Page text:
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Richard had a couple of three-syllable words, which I'll give him the honor of presenting. jheem had another, which I can't recall, and I had ubuntu.

Here are some further: hush-hush, unfurl, uncut, unhurt (thanks, Kalleh), unsung, humus, upchuck, sun-up
 
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I should have mentioned that we've discussed the "vowelness" of the letter "Y" in the past. I think there was some disagreement but the bottom line as I was always taught (back when Lincoln was in office) is that if it makes for a syllable (another huge discussion) it's a vowel. If not, no. So the "Y" in "reply" and "fly" are both vowels while the "Y" in "boy" is not. So the word is not "trusty" or "crusty" or whatever.


To make it simple, there's no "Y" in my word.
 
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Here's another one that I didn't think of at the time of the chat - Uluru. This is the Aboriginal name for what the Australians used to call Ayers Rock.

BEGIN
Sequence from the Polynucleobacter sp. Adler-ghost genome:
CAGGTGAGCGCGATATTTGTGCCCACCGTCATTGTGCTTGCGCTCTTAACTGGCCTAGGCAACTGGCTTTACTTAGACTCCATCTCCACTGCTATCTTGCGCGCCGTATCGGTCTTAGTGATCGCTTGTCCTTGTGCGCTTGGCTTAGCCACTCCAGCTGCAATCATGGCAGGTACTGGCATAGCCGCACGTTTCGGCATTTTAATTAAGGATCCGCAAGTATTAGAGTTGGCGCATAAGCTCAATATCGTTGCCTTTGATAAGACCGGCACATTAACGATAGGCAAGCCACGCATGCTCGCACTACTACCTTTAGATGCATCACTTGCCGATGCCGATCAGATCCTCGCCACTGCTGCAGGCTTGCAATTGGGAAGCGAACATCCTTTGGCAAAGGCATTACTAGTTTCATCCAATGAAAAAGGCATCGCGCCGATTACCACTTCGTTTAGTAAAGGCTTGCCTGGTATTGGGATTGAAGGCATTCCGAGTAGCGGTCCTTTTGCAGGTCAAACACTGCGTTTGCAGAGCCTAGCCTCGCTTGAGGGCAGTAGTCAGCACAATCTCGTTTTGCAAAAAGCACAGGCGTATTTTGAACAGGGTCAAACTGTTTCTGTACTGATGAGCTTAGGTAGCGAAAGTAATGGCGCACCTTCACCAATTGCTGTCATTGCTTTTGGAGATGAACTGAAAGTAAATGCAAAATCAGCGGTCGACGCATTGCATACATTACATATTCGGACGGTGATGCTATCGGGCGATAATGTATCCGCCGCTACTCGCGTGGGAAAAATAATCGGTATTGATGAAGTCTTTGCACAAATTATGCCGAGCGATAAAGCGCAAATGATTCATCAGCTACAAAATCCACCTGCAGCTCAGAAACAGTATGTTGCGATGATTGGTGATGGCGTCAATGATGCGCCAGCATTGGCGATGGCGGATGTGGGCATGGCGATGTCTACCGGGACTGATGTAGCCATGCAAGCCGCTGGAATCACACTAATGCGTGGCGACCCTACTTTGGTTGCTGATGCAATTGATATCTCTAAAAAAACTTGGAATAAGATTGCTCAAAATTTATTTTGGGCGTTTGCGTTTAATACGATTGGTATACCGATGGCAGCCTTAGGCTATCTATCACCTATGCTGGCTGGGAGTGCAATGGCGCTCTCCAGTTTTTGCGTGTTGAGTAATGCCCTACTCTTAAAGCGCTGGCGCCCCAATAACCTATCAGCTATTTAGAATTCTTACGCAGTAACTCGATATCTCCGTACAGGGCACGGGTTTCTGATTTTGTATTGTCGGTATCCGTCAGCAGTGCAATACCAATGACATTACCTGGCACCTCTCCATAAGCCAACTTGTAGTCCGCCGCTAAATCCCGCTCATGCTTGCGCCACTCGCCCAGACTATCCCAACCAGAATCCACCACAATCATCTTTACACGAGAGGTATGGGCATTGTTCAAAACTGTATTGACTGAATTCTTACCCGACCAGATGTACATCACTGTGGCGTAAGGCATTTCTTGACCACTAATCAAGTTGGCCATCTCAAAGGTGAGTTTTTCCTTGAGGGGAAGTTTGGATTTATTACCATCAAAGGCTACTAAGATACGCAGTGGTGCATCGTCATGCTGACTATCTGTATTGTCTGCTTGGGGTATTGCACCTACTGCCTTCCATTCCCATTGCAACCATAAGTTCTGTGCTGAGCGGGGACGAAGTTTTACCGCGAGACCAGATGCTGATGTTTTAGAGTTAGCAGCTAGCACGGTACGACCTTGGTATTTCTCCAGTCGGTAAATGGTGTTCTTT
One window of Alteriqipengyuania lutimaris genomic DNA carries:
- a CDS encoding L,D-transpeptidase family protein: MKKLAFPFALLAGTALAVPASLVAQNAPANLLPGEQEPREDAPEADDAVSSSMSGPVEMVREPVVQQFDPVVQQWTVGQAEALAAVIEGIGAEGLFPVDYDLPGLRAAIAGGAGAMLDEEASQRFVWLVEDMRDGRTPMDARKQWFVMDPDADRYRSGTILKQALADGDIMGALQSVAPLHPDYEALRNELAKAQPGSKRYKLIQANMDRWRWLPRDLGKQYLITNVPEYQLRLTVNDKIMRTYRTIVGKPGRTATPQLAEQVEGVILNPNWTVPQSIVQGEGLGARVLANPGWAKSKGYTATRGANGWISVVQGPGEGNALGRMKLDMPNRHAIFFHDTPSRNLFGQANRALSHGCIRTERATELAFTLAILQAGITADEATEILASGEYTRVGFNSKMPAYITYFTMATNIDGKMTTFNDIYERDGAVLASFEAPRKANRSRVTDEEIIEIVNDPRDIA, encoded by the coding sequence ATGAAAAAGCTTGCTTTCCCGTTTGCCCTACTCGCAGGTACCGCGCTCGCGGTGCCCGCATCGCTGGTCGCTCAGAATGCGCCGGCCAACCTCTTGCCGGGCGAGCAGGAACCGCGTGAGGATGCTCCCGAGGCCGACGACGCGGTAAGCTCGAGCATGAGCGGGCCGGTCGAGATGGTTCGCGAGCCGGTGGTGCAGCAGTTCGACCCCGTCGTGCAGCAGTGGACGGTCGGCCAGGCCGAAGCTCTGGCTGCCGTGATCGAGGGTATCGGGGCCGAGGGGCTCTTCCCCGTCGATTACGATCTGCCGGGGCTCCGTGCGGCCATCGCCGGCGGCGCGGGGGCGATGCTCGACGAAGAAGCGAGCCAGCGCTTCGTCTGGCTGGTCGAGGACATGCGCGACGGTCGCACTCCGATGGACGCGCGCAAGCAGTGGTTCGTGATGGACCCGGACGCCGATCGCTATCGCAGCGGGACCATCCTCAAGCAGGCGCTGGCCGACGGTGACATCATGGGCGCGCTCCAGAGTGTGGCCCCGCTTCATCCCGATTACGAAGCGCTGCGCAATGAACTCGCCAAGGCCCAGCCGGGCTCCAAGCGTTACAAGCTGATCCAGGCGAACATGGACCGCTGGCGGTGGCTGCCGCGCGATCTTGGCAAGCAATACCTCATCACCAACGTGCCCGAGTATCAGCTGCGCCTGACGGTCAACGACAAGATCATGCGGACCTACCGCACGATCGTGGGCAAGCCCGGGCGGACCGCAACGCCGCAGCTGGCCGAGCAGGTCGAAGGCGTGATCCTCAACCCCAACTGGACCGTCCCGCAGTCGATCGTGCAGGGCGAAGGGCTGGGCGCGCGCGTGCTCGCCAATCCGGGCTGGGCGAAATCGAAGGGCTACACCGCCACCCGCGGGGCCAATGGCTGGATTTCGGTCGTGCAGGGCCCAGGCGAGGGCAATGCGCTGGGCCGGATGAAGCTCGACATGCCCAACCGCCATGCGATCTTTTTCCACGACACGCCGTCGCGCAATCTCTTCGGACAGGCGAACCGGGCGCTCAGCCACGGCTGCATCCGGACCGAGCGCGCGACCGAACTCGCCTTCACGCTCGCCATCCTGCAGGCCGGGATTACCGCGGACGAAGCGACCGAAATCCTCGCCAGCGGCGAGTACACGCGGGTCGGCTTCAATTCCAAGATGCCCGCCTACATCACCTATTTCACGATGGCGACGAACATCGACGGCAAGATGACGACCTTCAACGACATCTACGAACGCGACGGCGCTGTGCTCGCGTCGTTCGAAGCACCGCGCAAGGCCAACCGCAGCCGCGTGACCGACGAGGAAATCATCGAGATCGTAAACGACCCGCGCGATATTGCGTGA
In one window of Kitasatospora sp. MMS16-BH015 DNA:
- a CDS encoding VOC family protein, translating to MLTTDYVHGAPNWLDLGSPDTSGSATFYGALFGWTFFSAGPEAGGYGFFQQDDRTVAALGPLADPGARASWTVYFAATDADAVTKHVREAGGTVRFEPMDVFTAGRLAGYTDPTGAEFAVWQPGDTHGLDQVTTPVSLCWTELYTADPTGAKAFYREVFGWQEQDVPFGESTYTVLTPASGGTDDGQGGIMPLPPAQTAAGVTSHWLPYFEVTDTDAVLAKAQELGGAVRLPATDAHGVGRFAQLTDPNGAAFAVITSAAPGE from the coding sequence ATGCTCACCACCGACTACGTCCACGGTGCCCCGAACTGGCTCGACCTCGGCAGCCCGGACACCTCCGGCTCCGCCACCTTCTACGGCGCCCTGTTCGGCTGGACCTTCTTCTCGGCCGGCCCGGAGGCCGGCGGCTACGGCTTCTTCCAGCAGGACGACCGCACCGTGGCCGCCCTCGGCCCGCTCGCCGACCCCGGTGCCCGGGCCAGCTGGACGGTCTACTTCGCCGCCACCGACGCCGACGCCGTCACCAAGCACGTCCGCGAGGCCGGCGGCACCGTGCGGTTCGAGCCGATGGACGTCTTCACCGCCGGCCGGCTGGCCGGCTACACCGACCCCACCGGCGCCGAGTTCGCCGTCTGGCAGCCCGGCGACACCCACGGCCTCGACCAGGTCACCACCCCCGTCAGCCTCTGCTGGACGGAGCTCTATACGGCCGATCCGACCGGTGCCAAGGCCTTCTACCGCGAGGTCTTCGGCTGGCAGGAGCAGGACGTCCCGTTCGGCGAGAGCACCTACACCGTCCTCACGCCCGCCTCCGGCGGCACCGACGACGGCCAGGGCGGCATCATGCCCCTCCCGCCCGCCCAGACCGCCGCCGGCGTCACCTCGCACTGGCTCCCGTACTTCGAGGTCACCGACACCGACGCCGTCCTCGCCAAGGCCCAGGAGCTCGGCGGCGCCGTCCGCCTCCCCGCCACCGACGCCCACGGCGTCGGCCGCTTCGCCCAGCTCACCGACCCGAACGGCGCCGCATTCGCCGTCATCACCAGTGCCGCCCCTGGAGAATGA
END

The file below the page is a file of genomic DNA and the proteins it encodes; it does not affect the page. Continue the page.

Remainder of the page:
Richard English
 
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I mentioned usufruct, though at first I could only remember its Latin form ususfructus. Also, uhuru, the Kiswahili word for 'freedom (from slavery)'.
 
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On y's vowelness. When discussing vowels, you're talking sounds, not writing. In English, the suffix -y represents a vowel a high front unrounded vowel /i/. {y} can also represent the semi-vowel (or palatal approximant) /j/ as in yes /'jEs/. This sounds sometimes is not written: e.g., universe /'junIvErs/.
 
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In Saturday's chat, jheem suggested the Bantu word for person (I think it was "mtu" but once again I neglected to jot it down) as the answer to the two-syllables-only-one-U-and-no-other-vowels word question I posed a while back. Excellent strategy but, no, sorry, no cigar. The word is both English and very commonly heard although, come to think of it, when you hear it, commonly or otherwise, you hear a second "U." (heh, heh...)